Episode 025: The Continuous Delivery of Value with DevOps

Mike Pfeiffer on June, 11, 2019

In this episode of CloudSkills.fm we talk to Donovan Brown, Principal DevOps Manager with Microsoft, about the importance of adopting DevOps practices, and the continuous delivery of value to your end-users.

Meet The Man in the Black Shirt. Donovan Brown is a Principal DevOps Manager on Microsoft's Cloud Developer Advocacy team. Why is DevOps one of the hottest topics? Because it hurts the most. Luckily, Donovan's unofficial tag line is #RubDevOpsOnIt and he's here to make it all better.

Before joining Microsoft, Donovan spent seven years as a Process Consultant and a Certified Scrum Master.

Developer Tools are his thing. Donovan has travelled the globe helping companies in the U.S., Canada, India, Germany, and the UK develop solutions using agile practices, Visual Studio, and Team Foundation Server in industries as broad as Communications, Health Care, Energy, and Financial Services. What else keeps the wheels spinning on The Man in The Black Shirt? Donovan's also an avid programmer, often finding ways to integrate software into his other hobbies and activities, one of which is Professional Air Hockey where he has ranked as high as 11 in the world.

Full Transcript:

Mike Pfeiffer:
Hey, what’s up everybody? It’s Mike Pfeiffer and you’re listening to the CloudSkills.fm podcast. All right everybody, welcome back to another episode of CloudSkills.fm, I’m excited to have you here. We actually got a really great episode coming up here. I think you guys are really going to enjoy this. We’ve got the man in the black shirt from Microsoft that’s Donovan Brown, principal DevOps manager. Donovan, welcome to the show.

Donovan Brown:
Thank you so much for having me.

Mike Pfeiffer:
Yeah, I appreciate you being here because I know that you’re traveling all over the place. You’re super busy and so I really just appreciate it because I know that you’re probably challenged for time.

Donovan Brown:
I know, I appreciate you reaching out in such far advance so that we could actually find a moment where I’m on the ground. Because as you said, it’s rare nowadays that I’m on the ground. And expressing not only on the ground but on the ground at home, which is even rare.

Mike Pfeiffer:
Yeah, it’s hard man traveling like that. But it’s a dirty job someone has got to do it.

Donovan Brown:
It’s funny because everyone that knows what I do or ask what I do, and they’re like, “Man, that job sounds amazing. You’re so lucky.” I’m like, “It’s far more glamorous on Twitter than it really is in real life.” Don’t get me wrong, I’m not complaining, I do adore and love my job, but don’t think for one second it’s easy to be in a different time zone every day, it’s a taxing job.

Mike Pfeiffer:
Yeah. I just was on the road, I live in Phoenix and I was in San Diego and I was like, oh man, the travel and everything it’s so bad. I don’t know I’m like talking to you and I’m like, okay, I need to check that.

Donovan Brown:
Yeah. I just got back from Switzerland yesterday, and I’m going to freaking Norway in about a week. So yeah, I’m not feeling bad for you at all.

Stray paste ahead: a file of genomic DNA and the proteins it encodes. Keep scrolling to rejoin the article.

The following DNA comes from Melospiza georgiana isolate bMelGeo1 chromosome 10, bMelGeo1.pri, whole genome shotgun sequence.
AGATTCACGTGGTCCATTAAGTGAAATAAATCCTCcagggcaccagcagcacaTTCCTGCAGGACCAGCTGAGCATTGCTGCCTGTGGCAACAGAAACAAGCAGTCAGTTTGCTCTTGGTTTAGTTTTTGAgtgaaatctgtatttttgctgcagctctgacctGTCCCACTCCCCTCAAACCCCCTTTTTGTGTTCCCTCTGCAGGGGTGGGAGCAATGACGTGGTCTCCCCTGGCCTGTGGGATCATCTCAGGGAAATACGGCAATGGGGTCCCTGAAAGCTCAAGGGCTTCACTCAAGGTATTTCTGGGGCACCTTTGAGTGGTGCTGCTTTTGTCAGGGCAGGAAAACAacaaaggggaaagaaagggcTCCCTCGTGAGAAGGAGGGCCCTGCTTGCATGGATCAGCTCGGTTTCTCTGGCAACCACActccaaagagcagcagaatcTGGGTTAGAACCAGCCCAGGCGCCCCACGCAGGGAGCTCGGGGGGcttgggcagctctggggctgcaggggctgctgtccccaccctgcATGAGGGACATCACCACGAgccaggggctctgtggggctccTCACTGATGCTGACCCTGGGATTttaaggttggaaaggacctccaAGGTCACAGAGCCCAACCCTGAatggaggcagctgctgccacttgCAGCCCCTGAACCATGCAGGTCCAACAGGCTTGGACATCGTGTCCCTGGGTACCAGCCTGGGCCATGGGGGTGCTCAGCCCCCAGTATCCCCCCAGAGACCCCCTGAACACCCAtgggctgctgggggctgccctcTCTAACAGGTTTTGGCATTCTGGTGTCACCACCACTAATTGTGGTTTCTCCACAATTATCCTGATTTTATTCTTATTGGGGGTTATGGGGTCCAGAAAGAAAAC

Mike Pfeiffer:
Yeah. That’s a perspective, right?

Donovan Brown:
Exactly.

Mike Pfeiffer:
Well, man, you’re really out there a lot too. I see tons of stuff that you’re putting out. Lots of interviews on channel nine, tons of different podcasts and other things I’ve seen you on lately and just a lot of content on your blog. But you’re doing a pretty ambitious job at Microsoft, and I think a lot of the people listening are going to be really interested because there’s a lot of people trying to get their arms around Azure DevOps services and Azure in general. And maybe you could share your background, how you got to where you’re at now and then we can get into what you’re working on these days in Microsoft.

Donovan Brown:
Sure. The beginning I started off as a developer. I was literally, I think the first time I ever wrote anything was in the seventh or eighth grade QBasic, and I didn’t do anything else with it till about the 10th grade. Again, QBasic couldn’t afford a computer back then because I’m much older than I look, so computers weren’t something you just had at your house all the time. And then eventually got into college, had a computer, wanting to play a game that I saw in a store and started writing the game in QBasic and just could not stop. I was just having so much freaking fun trying to figure out how I was going to turn this board game into a computer game.

Donovan Brown:
And at that time I was doing research at a Methodist hospital to become a cardiac surgeon. And I realized I was having far more fun with the computers than I was with medicine and I switched. I switched from biology to computer science. I went and got a job at Compaq computers as a technical writer because I had no degree, no experience. They weren’t going to let me in as a software engineer, self-taught.

Donovan Brown:
I got in as a technical writer and I nagged my boss for six months until she let me write code, so I can prove that I can actually write code. And then I wrote code for the rest of my time at Compaq before leaving. Rode the bubble like everybody and just bounced around from company to company, which is actually a really good experience because not only were you … I mean let’s be very honest, you were chasing the money, but you were getting a lot of cool experiences too because the money would take you to different industries, different languages, different platforms, different methodologies, different everything.